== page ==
Final Rating: **
Steve Austin, The Undertaker & Dude Love vs. Bret Hart, Owen Hart & The British Bulldog
Check out the talent in this thing: four World Champions and two guys who absolutely should have been! A shame then that they are limited by the horrible “capture the flag” rules. It makes no sense is the problem. While the rules are never stated (is it capture the flag only or do pinfalls count too like at Badd Blood a few months from now?), whichever way they work it brings issues. If it is capture only then why is this not a tornado match, with everyone in the ring at once? It doesn’t make sense to go for tags. Unless only the legal man can reach the flag? But then, if it is no DQ and capture only, what would happen in that case if a non-legal man was to get the flag? Would they re-mount and start again? If pinfalls count as well, then it makes sense that you have to tag I guess, but if that is the case then why are they bothering going for the flag? Surely that takes longer than just going for a pin? I am positive that I am not the only one to think this way, and thus that explains the relative lack of heat for this, despite it taking place in Canada at the peak of the Canada vs. USA feud and featuring six bona fide main event level stars. The action is of course fine, and the obvious face team are heels tonight because of the setting, and smartly work the match that way too. There are far more rest holds than I would hope to see from a six-man though, with long sections of sleeper holds and chinlocks on Owen Hart, until he finally counters Dude Love with a back suplex and a spinning heel kick, works a brief but wonderful sequence with Austin and then makes a diving tag to Bret. Obviously there is a lot of history there, and the crowd finally does start to react, briefly, but they could be louder. Taker comes in and hits a crappy looking chokeslam on Bulldog, before he and Bret go toe-to-toe and end up both down from a double clothesline. This has picked up a lot since the comeback. Bret and Taker both go for the flag and Brian Pillman interjects himself to stop Taker, giving Bret time to retrieve the Maple Leaf for the win, and finally a hearty pop from Halifax, Nova Scotia. Not bad, if not slightly underwhelming given who was involved.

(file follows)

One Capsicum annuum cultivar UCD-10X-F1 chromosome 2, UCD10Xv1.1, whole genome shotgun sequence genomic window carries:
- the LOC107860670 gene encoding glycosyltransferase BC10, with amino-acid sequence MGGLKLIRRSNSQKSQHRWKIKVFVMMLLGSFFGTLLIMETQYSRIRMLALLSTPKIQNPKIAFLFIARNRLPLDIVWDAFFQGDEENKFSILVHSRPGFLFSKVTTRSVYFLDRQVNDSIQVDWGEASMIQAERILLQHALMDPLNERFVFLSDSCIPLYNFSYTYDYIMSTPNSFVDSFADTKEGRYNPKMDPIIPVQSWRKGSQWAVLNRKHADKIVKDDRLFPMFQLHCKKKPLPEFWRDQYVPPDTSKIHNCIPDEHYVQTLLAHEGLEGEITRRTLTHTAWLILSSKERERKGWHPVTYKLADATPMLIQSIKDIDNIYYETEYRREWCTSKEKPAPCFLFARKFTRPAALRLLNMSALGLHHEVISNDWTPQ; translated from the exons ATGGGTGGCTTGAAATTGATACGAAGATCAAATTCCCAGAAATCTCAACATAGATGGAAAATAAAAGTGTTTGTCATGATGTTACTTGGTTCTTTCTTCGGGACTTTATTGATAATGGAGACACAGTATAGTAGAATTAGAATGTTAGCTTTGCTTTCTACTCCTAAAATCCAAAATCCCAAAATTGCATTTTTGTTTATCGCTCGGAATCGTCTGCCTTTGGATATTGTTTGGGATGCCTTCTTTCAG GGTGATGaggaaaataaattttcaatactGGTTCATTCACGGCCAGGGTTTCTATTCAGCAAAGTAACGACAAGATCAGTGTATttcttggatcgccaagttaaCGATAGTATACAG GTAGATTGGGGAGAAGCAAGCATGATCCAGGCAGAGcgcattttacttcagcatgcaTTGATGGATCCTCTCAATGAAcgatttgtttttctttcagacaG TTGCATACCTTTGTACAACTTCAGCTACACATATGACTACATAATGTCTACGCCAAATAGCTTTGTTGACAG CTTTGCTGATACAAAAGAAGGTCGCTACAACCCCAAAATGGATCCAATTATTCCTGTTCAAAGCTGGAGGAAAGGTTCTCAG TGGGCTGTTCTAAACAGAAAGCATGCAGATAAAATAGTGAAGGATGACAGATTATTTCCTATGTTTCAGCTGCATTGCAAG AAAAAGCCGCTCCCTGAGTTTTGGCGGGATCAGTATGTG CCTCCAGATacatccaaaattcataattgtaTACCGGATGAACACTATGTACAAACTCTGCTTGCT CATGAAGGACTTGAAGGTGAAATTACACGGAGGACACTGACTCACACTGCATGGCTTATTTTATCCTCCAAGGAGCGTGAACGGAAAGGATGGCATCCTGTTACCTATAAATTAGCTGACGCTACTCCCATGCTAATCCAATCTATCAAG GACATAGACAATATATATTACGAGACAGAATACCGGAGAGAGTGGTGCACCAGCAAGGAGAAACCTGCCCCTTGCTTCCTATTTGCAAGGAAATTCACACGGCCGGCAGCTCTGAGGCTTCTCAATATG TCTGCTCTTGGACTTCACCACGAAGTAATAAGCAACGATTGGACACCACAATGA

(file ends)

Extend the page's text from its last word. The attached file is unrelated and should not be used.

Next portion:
Final Rating: **
Bret Hart vs. The Patriot
The pre-match stuff here is all tremendous, with Bret arguing with Shawn Michaels, who is on commentary, and HBK brushing it off completely. Bret asks for the Canadian anthem and forces the Pittsburgh fans to sit through it, as Michaels hams it up on the outside. The Patriot comes out and JR reels off footballs facts, with Michaels asking: “How do you know that? He’s wearing a mask!” Brilliant. The Patriot asks for the US anthem and gets it, but Bret Hart jumps him during it to major heat. The audience are stuck though, because if they boo it is like booing the anthem, but you can see the rage on their faces and the gasps of incredulity when Hart attacks him. They wouldn’t have gotten away with doing that today, would they Fit Finlay? All of this features in highlight form on the superb Wrestling With Shadows documentary movie as well, but it is even better in full. I actually think the Patriot got a bit of an unfair shake in the WWF, with his political status and injury problems resulting in a very brief spell in the company. I thought he was decent, and while he was elevated too high up the card too early purely because of his pro-America gimmick in a time of “war”, he could have been a solid midcard hand. He always moved around the ring well, looked good and was a solid worker. I don’t see what the problem with him was. Here he scores a major upset victory over the Hitman thanks to shenanigans from Shawn Michaels, with Patriot catching a cradle for the win. By virtue of that he would receive a WWF Title match with Hart at Ground Zero in September, which was definitely far too early, but is actually a good match, and again one that doesn’t perhaps get the plaudits it deserves. It comes in around ***¼, but is often dismissed and rated much lower than that by others, which again is confusing to me. Answers on a postcard for that one. This match being a quickie TV affair doesn’t quite get into second gear, but it is worth seeing for the pre-match heat building.